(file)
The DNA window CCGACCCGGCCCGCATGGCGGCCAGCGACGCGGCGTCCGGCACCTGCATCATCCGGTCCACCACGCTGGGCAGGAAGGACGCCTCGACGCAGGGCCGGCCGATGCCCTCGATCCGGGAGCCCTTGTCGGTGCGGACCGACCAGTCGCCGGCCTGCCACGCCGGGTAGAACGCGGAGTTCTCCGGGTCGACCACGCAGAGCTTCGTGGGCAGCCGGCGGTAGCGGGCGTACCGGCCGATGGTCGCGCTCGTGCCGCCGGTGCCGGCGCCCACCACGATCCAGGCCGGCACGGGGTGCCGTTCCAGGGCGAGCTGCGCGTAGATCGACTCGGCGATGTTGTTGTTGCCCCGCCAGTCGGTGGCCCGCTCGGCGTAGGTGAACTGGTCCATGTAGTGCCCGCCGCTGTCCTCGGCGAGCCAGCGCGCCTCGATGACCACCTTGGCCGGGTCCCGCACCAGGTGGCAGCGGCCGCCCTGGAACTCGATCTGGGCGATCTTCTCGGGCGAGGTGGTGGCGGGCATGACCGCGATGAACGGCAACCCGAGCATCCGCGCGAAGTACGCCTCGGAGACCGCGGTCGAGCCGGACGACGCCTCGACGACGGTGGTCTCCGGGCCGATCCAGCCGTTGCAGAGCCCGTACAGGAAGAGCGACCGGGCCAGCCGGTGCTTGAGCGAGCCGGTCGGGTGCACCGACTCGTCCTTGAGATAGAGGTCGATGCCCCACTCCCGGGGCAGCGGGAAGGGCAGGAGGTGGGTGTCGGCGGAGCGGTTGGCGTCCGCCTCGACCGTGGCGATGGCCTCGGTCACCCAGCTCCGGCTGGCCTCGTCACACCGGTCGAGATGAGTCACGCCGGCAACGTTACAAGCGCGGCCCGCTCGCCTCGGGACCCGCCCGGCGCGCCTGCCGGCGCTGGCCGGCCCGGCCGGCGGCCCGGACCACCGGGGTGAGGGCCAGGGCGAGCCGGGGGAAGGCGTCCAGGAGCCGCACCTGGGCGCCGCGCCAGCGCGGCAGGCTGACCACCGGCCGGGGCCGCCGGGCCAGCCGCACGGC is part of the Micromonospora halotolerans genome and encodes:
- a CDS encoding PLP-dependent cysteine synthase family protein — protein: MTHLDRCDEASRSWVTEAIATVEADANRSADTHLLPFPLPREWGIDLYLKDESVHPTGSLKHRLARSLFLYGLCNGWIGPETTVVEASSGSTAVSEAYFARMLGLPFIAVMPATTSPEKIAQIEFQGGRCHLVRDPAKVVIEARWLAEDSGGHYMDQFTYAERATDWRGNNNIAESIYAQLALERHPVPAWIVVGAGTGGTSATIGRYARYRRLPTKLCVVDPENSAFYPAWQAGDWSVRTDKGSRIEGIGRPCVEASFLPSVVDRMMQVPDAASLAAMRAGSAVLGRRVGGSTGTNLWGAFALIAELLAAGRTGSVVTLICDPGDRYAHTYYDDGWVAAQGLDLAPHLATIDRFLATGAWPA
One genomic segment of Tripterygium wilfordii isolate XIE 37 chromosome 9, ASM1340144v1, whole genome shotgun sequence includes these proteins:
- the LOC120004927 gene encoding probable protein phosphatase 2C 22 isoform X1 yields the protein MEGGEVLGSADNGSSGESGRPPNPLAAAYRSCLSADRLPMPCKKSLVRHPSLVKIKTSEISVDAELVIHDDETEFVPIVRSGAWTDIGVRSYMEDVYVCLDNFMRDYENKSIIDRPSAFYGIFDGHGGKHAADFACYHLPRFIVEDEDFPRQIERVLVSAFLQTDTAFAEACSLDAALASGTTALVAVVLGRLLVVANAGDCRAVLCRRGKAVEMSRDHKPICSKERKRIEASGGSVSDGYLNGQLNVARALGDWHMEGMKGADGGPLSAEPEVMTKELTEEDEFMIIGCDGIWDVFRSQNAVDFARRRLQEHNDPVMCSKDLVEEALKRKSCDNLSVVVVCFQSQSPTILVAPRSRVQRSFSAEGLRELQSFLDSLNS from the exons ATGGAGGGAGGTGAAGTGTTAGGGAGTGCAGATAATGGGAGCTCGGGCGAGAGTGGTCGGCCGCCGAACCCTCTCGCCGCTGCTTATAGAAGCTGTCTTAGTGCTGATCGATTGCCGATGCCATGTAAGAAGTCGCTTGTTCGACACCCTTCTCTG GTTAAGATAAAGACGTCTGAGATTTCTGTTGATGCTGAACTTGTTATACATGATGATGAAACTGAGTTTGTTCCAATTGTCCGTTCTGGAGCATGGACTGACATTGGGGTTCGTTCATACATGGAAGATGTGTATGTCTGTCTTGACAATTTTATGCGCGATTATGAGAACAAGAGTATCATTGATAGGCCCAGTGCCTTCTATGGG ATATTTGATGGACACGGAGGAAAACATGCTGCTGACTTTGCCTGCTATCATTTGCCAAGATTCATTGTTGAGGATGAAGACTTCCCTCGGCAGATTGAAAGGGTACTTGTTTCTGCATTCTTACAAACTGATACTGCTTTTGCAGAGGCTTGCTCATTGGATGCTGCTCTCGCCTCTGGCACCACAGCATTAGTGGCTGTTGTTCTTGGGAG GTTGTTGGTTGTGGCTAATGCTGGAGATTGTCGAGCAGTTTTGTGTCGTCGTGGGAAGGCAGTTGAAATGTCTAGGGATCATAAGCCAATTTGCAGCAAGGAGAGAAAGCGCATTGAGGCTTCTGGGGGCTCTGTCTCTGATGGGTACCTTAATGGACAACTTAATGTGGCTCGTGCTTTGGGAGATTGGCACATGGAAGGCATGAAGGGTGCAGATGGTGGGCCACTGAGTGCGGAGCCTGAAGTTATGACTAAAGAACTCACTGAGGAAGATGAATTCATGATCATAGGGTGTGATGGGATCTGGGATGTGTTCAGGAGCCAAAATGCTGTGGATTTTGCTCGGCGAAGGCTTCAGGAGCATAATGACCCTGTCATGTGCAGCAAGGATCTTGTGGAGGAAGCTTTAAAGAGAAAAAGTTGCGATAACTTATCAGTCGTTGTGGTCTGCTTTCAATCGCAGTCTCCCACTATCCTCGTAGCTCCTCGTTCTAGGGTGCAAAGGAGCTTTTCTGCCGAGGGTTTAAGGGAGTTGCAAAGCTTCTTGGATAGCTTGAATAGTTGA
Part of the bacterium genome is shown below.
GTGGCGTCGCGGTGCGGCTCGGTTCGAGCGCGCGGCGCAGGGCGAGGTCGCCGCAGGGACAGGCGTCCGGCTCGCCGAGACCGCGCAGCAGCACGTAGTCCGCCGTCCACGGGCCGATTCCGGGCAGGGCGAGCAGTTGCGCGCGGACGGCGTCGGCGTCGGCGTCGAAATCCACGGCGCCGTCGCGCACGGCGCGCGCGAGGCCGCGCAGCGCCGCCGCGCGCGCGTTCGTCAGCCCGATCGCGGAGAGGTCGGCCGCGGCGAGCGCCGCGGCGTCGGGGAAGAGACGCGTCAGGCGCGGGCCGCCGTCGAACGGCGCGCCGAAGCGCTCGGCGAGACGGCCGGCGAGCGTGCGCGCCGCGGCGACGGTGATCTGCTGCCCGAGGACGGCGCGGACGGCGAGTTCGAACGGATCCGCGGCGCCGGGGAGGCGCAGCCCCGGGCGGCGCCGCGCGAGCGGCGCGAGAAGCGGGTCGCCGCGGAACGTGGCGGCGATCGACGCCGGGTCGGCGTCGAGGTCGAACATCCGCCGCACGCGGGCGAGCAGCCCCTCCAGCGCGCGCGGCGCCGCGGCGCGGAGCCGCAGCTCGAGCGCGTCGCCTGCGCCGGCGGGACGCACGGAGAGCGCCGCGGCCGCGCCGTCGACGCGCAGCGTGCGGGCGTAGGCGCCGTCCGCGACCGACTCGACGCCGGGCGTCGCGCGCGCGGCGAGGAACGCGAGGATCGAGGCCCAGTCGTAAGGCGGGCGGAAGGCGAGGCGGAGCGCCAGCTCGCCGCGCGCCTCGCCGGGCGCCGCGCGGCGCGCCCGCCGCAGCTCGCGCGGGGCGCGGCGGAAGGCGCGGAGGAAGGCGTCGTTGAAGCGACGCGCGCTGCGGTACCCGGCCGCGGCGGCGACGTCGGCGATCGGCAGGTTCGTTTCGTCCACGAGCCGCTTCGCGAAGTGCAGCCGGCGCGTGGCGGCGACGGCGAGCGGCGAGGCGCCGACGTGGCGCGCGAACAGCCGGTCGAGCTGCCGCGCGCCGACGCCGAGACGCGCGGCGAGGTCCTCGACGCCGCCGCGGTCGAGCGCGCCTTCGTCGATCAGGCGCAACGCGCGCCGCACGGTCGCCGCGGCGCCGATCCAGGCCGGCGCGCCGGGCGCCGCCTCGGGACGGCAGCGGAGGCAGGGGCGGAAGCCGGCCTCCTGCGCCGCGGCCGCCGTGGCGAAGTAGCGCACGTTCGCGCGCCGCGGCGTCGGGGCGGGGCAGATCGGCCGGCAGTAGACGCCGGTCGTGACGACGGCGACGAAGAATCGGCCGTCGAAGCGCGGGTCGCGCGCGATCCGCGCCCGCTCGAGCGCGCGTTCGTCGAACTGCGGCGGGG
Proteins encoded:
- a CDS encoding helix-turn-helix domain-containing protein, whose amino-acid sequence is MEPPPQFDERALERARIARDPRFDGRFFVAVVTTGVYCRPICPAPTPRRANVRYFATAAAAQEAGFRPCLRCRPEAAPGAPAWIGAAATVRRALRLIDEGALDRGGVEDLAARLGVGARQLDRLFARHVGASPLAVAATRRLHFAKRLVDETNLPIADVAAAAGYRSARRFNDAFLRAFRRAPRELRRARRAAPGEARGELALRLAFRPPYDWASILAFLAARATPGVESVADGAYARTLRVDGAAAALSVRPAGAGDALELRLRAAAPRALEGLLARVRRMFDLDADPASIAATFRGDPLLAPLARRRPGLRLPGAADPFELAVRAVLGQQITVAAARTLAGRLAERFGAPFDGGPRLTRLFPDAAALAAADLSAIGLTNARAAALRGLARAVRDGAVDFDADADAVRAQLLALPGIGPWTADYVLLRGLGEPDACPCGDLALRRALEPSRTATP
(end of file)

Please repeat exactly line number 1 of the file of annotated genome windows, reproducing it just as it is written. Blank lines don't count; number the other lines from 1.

The DNA window CCGACCCGGCCCGCATGGCGGCCAGCGACGCGGCGTCCGGCACCTGCATCATCCGGTCCACCACGCTGGGCAGGAAGGACGCCTCGACGCAGGGCCGGCCGATGCCCTCGATCCGGGAGCCCTTGTCGGTGCGGACCGACCAGTCGCCGGCCTGCCACGCCGGGTAGAACGCGGAGTTCTCCGGGTCGACCACGCAGAGCTTCGTGGGCAGCCGGCGGTAGCGGGCGTACCGGCCGATGGTCGCGCTCGTGCCGCCGGTGCCGGCGCCCACCACGATCCAGGCCGGCACGGGGTGCCGTTCCAGGGCGAGCTGCGCGTAGATCGACTCGGCGATGTTGTTGTTGCCCCGCCAGTCGGTGGCCCGCTCGGCGTAGGTGAACTGGTCCATGTAGTGCCCGCCGCTGTCCTCGGCGAGCCAGCGCGCCTCGATGACCACCTTGGCCGGGTCCCGCACCAGGTGGCAGCGGCCGCCCTGGAACTCGATCTGGGCGATCTTCTCGGGCGAGGTGGTGGCGGGCATGACCGCGATGAACGGCAACCCGAGCATCCGCGCGAAGTACGCCTCGGAGACCGCGGTCGAGCCGGACGACGCCTCGACGACGGTGGTCTCCGGGCCGATCCAGCCGTTGCAGAGCCCGTACAGGAAGAGCGACCGGGCCAGCCGGTGCTTGAGCGAGCCGGTCGGGTGCACCGACTCGTCCTTGAGATAGAGGTCGATGCCCCACTCCCGGGGCAGCGGGAAGGGCAGGAGGTGGGTGTCGGCGGAGCGGTTGGCGTCCGCCTCGACCGTGGCGATGGCCTCGGTCACCCAGCTCCGGCTGGCCTCGTCACACCGGTCGAGATGAGTCACGCCGGCAACGTTACAAGCGCGGCCCGCTCGCCTCGGGACCCGCCCGGCGCGCCTGCCGGCGCTGGCCGGCCCGGCCGGCGGCCCGGACCACCGGGGTGAGGGCCAGGGCGAGCCGGGGGAAGGCGTCCAGGAGCCGCACCTGGGCGCCGCGCCAGCGCGGCAGGCTGACCACCGGCCGGGGCCGCCGGGCCAGCCGCACGGC is part of the Micromonospora halotolerans genome and encodes: